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Last year, rates went up 30%.
Faced with an overall 12.3% increase this year, chief executive Heather Mabin told councillors it was not too late to amend the budget and revert "to a true 10%".
Cr Peter Ewen said the council needed to keep faith with ratepayers.
"That to me is a public contract."
The council needed to address rising costs, which included compliance costs that were "a Government imposition" and directly affected ratepayers.
"There are some other things there we have got to address. It's never easy to cut costs but it's something we've got to get used to," Cr Ewen said.
As an example, the council should be claiming back from the Government the full costs of formulating the combined district plan for the region, as it was now a national pilot.
"If we roll over and take it, why are we here? I don't mind being the guinea pig (but) it's another version of being set up to fail because the rates are going to be so high."
Cr Debra Magner said the council had to consider the risks in not cost adjusting, with projects and statutory obligations looming.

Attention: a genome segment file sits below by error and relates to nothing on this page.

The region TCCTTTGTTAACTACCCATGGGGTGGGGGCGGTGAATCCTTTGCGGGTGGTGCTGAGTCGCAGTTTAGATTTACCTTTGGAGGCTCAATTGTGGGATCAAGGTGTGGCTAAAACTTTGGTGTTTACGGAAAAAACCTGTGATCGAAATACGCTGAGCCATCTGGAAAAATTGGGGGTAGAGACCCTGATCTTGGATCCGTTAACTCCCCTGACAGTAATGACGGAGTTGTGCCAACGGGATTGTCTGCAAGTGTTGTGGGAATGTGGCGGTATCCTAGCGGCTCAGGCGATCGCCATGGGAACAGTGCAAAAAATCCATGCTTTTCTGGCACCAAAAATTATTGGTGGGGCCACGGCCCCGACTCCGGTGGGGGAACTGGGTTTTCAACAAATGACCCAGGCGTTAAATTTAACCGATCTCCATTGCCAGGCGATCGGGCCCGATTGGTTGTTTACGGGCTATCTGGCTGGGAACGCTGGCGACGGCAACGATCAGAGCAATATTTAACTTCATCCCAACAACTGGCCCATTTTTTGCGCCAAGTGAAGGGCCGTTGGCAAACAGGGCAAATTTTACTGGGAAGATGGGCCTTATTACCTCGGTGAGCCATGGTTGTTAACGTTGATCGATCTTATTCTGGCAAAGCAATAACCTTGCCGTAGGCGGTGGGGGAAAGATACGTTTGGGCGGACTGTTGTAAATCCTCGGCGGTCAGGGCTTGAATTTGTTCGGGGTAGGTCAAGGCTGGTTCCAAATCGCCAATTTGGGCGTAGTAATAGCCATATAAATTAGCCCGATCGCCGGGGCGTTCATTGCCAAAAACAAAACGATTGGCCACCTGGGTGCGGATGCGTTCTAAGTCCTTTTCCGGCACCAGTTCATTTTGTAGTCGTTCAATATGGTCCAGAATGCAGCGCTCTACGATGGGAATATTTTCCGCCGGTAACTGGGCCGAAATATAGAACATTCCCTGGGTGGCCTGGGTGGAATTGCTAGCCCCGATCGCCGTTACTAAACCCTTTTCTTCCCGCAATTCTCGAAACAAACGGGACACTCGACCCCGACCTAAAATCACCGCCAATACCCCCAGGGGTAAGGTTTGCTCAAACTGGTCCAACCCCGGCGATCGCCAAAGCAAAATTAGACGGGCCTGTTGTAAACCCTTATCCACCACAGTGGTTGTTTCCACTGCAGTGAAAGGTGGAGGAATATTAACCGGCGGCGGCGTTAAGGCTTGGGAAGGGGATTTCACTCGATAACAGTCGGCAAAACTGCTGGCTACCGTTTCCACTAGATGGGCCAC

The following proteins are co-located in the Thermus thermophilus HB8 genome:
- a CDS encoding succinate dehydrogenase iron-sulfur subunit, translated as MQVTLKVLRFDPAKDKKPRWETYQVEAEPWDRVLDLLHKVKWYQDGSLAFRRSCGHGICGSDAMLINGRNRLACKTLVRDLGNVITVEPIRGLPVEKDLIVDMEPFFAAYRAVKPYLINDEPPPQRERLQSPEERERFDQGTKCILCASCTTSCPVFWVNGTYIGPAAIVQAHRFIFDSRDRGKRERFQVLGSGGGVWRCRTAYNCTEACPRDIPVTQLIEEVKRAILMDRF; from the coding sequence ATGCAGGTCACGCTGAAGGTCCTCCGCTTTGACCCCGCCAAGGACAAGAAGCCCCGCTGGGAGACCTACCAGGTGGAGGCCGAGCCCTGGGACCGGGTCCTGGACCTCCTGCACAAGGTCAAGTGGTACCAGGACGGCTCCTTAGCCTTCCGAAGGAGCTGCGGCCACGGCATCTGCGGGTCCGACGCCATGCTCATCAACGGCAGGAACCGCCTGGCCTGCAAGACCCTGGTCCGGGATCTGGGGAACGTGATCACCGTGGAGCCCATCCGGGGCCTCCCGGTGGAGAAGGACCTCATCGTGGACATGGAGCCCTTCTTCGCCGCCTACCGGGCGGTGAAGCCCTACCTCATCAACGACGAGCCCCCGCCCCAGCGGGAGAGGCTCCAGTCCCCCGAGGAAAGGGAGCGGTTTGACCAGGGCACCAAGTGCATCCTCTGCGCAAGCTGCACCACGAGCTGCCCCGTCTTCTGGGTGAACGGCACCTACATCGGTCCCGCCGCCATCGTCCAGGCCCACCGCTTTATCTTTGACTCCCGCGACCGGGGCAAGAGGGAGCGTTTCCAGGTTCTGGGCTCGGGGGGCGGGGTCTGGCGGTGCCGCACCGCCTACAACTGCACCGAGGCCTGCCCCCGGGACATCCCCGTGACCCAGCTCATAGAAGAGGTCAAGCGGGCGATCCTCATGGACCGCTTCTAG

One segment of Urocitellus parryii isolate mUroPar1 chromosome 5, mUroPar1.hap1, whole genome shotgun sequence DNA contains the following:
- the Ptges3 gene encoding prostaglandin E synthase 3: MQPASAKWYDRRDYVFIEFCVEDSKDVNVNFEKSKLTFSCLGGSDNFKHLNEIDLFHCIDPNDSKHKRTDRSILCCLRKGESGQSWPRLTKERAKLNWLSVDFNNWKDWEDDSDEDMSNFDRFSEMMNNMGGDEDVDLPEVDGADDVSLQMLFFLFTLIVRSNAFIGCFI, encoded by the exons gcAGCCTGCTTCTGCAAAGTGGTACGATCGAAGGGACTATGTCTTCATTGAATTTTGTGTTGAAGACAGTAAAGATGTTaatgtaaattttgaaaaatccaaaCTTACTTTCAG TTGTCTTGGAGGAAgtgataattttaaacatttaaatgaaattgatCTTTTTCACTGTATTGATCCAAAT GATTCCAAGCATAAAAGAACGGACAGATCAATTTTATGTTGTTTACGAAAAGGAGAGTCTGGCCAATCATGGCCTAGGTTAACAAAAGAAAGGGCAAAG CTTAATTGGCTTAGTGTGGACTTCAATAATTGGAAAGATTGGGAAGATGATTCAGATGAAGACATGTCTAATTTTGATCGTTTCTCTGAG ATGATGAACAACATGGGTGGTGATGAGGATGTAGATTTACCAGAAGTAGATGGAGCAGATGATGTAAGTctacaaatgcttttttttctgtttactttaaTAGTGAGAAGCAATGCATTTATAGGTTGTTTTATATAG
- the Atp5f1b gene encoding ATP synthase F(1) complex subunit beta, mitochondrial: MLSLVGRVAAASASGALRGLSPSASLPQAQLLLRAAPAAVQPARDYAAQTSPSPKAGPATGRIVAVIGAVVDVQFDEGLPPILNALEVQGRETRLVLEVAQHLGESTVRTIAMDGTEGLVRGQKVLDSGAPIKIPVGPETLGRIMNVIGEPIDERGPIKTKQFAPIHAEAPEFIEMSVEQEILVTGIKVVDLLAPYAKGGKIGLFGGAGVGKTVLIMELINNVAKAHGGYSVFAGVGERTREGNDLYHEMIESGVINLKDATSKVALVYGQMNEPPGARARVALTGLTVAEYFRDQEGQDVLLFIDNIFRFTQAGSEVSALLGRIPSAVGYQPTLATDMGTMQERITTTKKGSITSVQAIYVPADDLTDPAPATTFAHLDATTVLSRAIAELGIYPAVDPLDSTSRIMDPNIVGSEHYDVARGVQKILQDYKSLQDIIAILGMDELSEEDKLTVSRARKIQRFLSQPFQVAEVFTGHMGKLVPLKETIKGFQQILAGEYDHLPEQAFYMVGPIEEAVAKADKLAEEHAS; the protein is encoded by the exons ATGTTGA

"It isn't just a matter of saying we can cut (2.3%) out without consequences."
Cr Stuart Challenger said he was mindful of the impact on ratepayers but the council had to meet its obligations.
"My concern is if we didn't have rate rises, and all of a sudden we have to make up for it. We need to cut our costs but we need to make sure we are doing what we're supposed to do."
Cr Ewen asked what the 2.3% would represent in a budget adjustment.
Ms Mabin said it was close to $95,000.
Cr Ewen said that coincidentally represented the lease revenue for the council's Rolleston property (1080 factory), which might be reviewed to help the budget.
Cr Laura Coll-McLaughlin said, like everyone else, the council was at the "sharp end" with inflation.
It needed to budget for the unexpected while weighing the impact on ratepayers but without leaving the council financially vulnerable.
- By Brendon McMahon
Local democracy reporter
Public interest journalism funded by NZ On Air